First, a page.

Mistaken for a Churl: Lucie Brock-Broido's Stay, Illusion, by Barbara Duffey

Lucie Brock-Broido’s latest poetry collection, Stay, Illusion, confronts me with my two greatest fears—not being smart, and not being beautiful. I know I’m not the latter, so it shouldn’t really be something I fear, and it’s perhaps because of that fear that I cling to an irrational (and therefore ironic) belief in my own intelligence. I also hate reviews of poetry that complain about not understanding it. Either make an effort to understand it, or don’t review it, I feel. But I also feel I need to be honest with you and with myself—at first, I worried that I wouldn’t get it, and that made me upset. At first, I thought my unease arose from Brock-Broido’s expansive vocabulary—what the speaker of “Misfits” calls “my usage of exotic words (chimerical)” (line 12). I must admit I love it, though. I love being in the company of all these words. Why read, if not to encounter words we usually don’t encounter? To bask in them? And that line 12 showcases one of Brock-Broido’s best tools, ambiguity. “Chimerical” could either be an example of one of these “exotic words,” or a modifier for the noun “usage”—her usage of these exotic words comes in and out, or is itself fantastic—both wonderful and not always true. 

In what ways is it not always true? Moments of Stay, Illusion arrest us with their bald sentiment—“Death, XXL,” includes the line, “He is not gone, I asked. Shot self. My love” (18). We aren’t even privy to the noun to which the reflexive pronoun “self” refers, though that self is the speaker’s “love.” The line is fear and grief cut back to the quick, to its simplest expression. “Little Industry of Ghosts” ends, “Would that our Liam were living still.” That poem’s most difficult vocabulary might be “cur,” or “reparable.” Its contains the beautiful and “clear” simile, “It was a poem clear, here / In hindsight, as flounder flesh unwrapped from // Its bed of newspaper, unspoiled” (12-14). The energy of Stay, Illusion arises in part from the interplay between complex, precise vocabulary and clear, equally precise diction—they power a pattern of crests and troughs that propels the reader forward in the collection, never hitting a wall of inaccessibility but never, ever being bored, either, even on the granular level of particular, single words. 

When, then, do these difficult moments confront me? In the first section, as I encounter the first-person pronoun in all of the first six poems, I attempt to determine if each I is the same I, or to what extent each poem can be seen as its own persona poem, though, as the New Critic I was taught to be, I do recognize every poem is, to some extent, a persona poem. The recurring topics here suggest the obsessions of a singular consciousness. This poet is concerned with locked-in syndrome, with later “lucid intervals” (states in which patients suffering with traumatic brain injuries seem to be better, and the title of two poems in Stay, Illusion), with comas and suicide and animal rights. With high culture (Sebald and Kafka and Alberti and Cortázar and Shirley Jackson). I am asked to discern the characteristics of this consciousness, what it is she might be saying about her obsessions.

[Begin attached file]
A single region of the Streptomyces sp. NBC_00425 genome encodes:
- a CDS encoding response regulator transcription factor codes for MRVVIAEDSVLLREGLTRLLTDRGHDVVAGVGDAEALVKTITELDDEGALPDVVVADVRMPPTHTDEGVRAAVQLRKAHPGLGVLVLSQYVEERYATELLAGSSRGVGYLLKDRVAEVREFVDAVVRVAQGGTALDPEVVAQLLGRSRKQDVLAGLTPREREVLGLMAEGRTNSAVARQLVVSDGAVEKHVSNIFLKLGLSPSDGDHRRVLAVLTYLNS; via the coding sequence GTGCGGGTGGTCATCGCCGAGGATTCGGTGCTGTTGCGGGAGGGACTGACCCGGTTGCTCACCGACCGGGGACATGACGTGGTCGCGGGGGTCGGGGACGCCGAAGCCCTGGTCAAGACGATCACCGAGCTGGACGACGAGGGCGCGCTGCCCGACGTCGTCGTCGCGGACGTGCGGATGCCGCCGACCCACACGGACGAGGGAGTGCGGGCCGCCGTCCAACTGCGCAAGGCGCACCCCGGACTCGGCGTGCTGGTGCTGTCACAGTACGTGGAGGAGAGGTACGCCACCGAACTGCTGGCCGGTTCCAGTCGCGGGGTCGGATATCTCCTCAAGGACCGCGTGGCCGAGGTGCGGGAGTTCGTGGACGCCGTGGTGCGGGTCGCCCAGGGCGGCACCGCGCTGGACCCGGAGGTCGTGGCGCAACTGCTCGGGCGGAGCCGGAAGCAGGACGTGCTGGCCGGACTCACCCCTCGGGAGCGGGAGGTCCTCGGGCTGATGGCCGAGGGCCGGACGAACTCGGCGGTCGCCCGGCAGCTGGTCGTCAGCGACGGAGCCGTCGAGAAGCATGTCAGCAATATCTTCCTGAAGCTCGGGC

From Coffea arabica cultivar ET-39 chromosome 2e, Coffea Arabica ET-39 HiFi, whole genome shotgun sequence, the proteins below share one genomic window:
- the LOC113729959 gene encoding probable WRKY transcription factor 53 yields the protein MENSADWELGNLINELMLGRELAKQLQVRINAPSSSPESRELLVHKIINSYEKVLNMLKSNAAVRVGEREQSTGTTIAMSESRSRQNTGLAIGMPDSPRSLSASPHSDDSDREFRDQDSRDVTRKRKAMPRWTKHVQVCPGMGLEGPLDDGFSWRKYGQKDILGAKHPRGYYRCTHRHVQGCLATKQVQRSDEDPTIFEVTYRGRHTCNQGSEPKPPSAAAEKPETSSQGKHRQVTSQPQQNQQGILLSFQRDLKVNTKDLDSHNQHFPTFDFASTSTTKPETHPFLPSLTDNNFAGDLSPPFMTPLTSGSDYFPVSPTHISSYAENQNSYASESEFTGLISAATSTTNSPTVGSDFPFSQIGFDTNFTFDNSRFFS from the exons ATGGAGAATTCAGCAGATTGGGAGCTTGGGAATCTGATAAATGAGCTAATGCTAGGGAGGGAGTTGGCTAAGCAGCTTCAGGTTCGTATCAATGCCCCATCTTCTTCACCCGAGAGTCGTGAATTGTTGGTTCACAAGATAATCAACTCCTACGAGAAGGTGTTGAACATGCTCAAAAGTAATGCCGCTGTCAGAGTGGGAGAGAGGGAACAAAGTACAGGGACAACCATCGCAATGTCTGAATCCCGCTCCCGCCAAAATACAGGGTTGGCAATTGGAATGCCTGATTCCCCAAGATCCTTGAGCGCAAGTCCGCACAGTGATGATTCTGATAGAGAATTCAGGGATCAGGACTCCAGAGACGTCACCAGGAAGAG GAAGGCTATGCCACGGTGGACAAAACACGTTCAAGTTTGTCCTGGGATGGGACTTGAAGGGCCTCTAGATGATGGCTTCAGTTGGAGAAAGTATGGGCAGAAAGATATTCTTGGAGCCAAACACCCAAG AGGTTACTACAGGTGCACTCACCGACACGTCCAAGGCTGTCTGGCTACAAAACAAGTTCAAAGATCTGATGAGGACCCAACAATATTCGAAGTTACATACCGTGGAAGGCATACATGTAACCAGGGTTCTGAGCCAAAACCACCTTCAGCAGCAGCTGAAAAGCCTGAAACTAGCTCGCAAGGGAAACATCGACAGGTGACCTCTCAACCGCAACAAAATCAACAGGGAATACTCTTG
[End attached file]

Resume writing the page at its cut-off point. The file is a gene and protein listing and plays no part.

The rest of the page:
The poem “Meditation on the Sources of the Catastrophic Imagination,” after Sebald, articulates Brock-Broido’s frustration at the mismatch between the aims of poetry—“the unspeakable” (line 10)—and its vehicles in the material world—“longing to put my mouth / On it. I was just imagining” (10-11). First, the metaphor for this process is that of a body perhaps in a vegetative state, perhaps in the imagined “locked-in syndrome” the speaker worries about in the first poem of the collection, “Infinite Riches in the Smallest Room” (the title itself perhaps a figure for the poetic imagination, a kind of inward turning of Romanticism). In “Meditation on the Sources….,” the speaker asserts, “I can be // Resumed” (11-12). That sentence’s parallel structure with “I had consorted with the unspeakable” and “I was just imagining” suggests a metaphorical linkage among the unspeakable, the imagination, and resuscitation. The speaker continues, “Some nights, I paint into the scene two Doves, / I being alternately one and then the other, / calling myself by my kind” (12-13). With no explanation between this sentence and the word “Resumed,” the syntax invites us to imagine the painting of the “Doves” as proof or example of how the speaker can be “Resumed.” In that case, the book itself becomes a metaphor for resuscitation—it contains two poems with doves explicitly mentioned in their titles, “Dove, Interrupted,” in the first section, and “Dove, Abiding” in the second. I propose that we look to those poems for clues as to how we should proceed in the reading of this collection—the structure of the book itself seems to teach us how to read it. We are looking for how the speaker “paints” these doves “into the scene,” and we know that she herself is “alternately one and then the other.” What are the natures of these doves?